A cooler full of Northfield lab's artificial blood. [Credit: Northfield Laboratories]
It looks almost like blood, although its deep, dark red color is perhaps closer to beet juice. It also acts like blood, since it can carry oxygen from your lungs to your cells. And while it can be transfused into humans, some contend it’s unsafe. This is artificial blood, and it’s the subject of real controversy.
Since the 1980s, pharmaceutical companies, most prominently Biopure Corporation, of Cambridge, Mass., and Northfield Laboratories, of Evanston, Ill., have tried to develop an adequate substitute for blood. Intended for use in emergency situations, artificial blood has some key advantages over natural blood: it has a longer shelf life, can substitute for any blood type and can be sterilized. It also doesn’t need to be refrigerated, making it easy to carry on ambulances. So far, however, artificial blood has not been approved for use in the United States, and the only ongoing clinical trials are in Africa and Europe. And although one Biopure product, Hemopure, was authorized for use in South Africa in 2001, the government withdrew its approval in Oct. 2008.
The reason for this withdrawal, and the source of much trouble for the blood substitute industry lately, is a study published in the Journal of the American Medical Association, or JAMA, in May 2008. The paper, referred to as a meta-analysis, examined data from previous studies and concluded that artificial blood products are unsafe and do more harm than good. The authors looked at results from 16 clinical trials and found that people who were given blood substitutes faced a 30 percent increased risk of death and a 2.7-fold increased risk of heart attack.
“Companies have gone to some length to try to reduce [artificial blood] toxicity, but our analysis shows that so far they haven’t succeeded,” says Dr. Peter Lurie, an author of the study and the deputy director of the health research group at Public Citizen, a nonprofit advocacy group based in Washington, D.C.
The study examined a class of artificial blood products known as hemoglobin-based oxygen carriers, or HBOCs. These products consist of hemoglobin, the protein in red blood cells that carries oxygen. When freed from the red blood cell membrane, hemoglobin is toxic because it can break down and cause kidney damage; therefore, scientists modify the hemoglobin in artificial blood to make it more stable.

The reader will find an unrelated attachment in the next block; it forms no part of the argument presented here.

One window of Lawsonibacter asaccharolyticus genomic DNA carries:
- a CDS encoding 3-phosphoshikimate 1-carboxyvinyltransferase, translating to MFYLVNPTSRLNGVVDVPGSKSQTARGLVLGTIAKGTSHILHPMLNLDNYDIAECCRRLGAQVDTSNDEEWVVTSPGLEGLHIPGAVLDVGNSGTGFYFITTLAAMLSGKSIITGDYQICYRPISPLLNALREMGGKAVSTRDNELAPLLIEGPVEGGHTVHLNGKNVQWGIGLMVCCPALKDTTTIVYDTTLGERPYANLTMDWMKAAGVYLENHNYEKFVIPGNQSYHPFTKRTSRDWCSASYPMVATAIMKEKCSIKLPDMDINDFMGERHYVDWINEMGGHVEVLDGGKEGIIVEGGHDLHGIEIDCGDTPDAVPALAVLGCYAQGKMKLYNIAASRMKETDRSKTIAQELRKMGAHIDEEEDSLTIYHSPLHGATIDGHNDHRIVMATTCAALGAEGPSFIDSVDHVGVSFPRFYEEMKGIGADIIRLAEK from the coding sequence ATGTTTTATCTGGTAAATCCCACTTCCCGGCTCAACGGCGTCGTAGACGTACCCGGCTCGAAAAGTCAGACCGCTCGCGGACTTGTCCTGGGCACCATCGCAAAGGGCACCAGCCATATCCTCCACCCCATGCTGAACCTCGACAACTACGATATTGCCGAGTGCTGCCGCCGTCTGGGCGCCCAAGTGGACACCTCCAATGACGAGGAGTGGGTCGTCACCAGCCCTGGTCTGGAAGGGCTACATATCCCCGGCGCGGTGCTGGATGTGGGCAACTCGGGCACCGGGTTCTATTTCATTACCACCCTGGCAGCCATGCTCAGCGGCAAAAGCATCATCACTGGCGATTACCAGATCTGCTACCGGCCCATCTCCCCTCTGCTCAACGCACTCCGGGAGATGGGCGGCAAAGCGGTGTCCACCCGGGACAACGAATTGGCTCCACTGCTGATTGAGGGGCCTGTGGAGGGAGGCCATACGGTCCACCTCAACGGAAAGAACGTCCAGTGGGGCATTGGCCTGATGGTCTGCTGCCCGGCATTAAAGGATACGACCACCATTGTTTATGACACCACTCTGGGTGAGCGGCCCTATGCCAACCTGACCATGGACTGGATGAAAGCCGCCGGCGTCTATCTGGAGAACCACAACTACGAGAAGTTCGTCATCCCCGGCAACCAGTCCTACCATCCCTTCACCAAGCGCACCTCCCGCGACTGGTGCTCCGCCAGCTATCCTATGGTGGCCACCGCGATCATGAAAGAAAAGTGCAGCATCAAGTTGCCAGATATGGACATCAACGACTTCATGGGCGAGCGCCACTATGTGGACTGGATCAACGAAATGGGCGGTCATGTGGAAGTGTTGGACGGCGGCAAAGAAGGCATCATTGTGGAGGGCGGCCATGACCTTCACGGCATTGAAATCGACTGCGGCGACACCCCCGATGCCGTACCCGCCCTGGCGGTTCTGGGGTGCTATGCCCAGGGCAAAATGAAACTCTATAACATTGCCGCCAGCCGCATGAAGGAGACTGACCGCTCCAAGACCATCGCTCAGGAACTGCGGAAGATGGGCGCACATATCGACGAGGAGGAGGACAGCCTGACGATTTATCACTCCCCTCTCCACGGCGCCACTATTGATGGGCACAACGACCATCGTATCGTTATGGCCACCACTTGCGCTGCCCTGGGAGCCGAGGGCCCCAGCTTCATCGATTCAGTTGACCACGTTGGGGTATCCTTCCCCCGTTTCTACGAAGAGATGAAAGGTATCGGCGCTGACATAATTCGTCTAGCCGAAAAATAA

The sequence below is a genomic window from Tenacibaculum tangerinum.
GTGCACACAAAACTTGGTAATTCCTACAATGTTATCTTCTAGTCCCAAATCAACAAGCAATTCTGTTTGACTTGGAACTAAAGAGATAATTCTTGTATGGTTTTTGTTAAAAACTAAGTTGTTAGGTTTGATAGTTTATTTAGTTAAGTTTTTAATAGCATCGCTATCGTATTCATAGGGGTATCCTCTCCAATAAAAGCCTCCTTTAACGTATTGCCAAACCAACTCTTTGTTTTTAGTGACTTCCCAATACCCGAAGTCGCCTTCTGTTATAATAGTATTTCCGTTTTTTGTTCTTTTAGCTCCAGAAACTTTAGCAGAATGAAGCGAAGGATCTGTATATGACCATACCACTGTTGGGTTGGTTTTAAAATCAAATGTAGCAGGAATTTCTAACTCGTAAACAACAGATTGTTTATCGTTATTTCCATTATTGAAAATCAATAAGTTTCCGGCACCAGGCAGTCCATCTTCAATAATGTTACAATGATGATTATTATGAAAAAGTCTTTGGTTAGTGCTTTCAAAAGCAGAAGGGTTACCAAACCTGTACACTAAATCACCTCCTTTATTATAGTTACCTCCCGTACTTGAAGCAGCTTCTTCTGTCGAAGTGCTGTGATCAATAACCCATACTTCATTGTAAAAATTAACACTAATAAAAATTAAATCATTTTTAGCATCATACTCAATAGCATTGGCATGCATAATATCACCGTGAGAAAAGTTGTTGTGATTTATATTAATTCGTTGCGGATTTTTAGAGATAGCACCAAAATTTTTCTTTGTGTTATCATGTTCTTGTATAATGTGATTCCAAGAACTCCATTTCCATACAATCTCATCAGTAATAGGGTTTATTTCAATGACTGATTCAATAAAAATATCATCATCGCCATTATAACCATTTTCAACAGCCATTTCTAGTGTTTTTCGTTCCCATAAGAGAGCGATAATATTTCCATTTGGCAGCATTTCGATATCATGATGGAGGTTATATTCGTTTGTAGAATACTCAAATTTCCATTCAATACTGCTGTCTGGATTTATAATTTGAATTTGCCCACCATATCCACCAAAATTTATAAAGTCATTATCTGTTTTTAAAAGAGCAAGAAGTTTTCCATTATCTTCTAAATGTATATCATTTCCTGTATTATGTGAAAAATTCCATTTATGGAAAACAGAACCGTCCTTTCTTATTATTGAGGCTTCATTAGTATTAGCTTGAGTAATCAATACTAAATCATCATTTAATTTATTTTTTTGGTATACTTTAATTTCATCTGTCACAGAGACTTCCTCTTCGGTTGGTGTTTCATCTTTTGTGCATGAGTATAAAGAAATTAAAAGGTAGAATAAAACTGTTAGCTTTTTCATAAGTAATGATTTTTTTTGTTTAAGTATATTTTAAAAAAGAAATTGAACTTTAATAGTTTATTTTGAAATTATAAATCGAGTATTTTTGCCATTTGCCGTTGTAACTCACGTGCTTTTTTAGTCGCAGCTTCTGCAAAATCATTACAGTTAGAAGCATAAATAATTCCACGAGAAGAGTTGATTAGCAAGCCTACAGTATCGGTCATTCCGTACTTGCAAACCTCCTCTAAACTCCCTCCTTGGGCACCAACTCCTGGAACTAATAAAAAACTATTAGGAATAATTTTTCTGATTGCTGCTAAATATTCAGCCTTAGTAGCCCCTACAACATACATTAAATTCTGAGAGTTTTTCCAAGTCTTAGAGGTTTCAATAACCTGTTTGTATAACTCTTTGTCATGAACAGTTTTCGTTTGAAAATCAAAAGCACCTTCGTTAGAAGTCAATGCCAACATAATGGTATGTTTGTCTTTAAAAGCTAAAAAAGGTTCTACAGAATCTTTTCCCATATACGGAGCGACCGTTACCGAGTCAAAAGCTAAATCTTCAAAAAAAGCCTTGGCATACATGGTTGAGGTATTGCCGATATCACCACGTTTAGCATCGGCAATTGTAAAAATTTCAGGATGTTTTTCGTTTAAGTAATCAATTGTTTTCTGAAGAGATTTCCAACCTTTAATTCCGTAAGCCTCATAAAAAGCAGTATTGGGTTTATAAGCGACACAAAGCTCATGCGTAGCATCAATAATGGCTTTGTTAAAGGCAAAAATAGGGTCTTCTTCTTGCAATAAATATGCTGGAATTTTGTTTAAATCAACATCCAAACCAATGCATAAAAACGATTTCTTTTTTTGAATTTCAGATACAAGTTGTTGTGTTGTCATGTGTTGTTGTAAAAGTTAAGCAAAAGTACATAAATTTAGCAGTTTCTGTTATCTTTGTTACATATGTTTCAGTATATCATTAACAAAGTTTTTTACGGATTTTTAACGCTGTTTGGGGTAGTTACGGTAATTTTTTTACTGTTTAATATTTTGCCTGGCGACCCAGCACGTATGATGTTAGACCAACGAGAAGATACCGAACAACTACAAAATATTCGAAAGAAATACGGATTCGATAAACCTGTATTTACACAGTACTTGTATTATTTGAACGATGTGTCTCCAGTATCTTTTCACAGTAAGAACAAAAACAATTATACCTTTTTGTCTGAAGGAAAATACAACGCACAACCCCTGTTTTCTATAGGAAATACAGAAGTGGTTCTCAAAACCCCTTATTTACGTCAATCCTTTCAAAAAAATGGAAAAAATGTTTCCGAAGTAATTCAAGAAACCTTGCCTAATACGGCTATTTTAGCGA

Even with these changes, however, the products still have side effects. In particular, they can cause high blood pressure, or hypertension, through a mechanism known as “nitric oxide scavenging,” according to John Olson, a biochemist at Rice University in Houston, Texas, who studies oxygen transport in the body. Hemoglobin molecules are small enough to fit inside blood vessel walls, where nitric oxide lies. Nitric oxide is essential for relaxing blood vessels and allowing blood to flow to the heart. If hemoglobin binds to nitric oxide, however, it can prevent this relaxation and cause hypertension. Biopure and Northfield Laboratories have tried to prevent this side effect by linking several hemoglobin proteins together, forming larger molecules that can’t get into blood vessel walls as easily. The current generation of HBOCs uses these linked hemoglobin molecules and causes less hypertension, says Olson.
While the JAMA study looked at clinical trials that used many different types of HBOCs, including the older substitutes that caused more hypertension, some argue that the analysis reveals a general toxicity that can be applied to all HBOCs.
“When you’re looking at harm, you want to show consistency across the products, and to me that was shown,” says Dean A. Fergusson, a clinical epidemiologist who specializes in transfusion medicine at the Ottawa Health Research Institute in Canada. “At the very least, it should raise concerns about doing another trial.”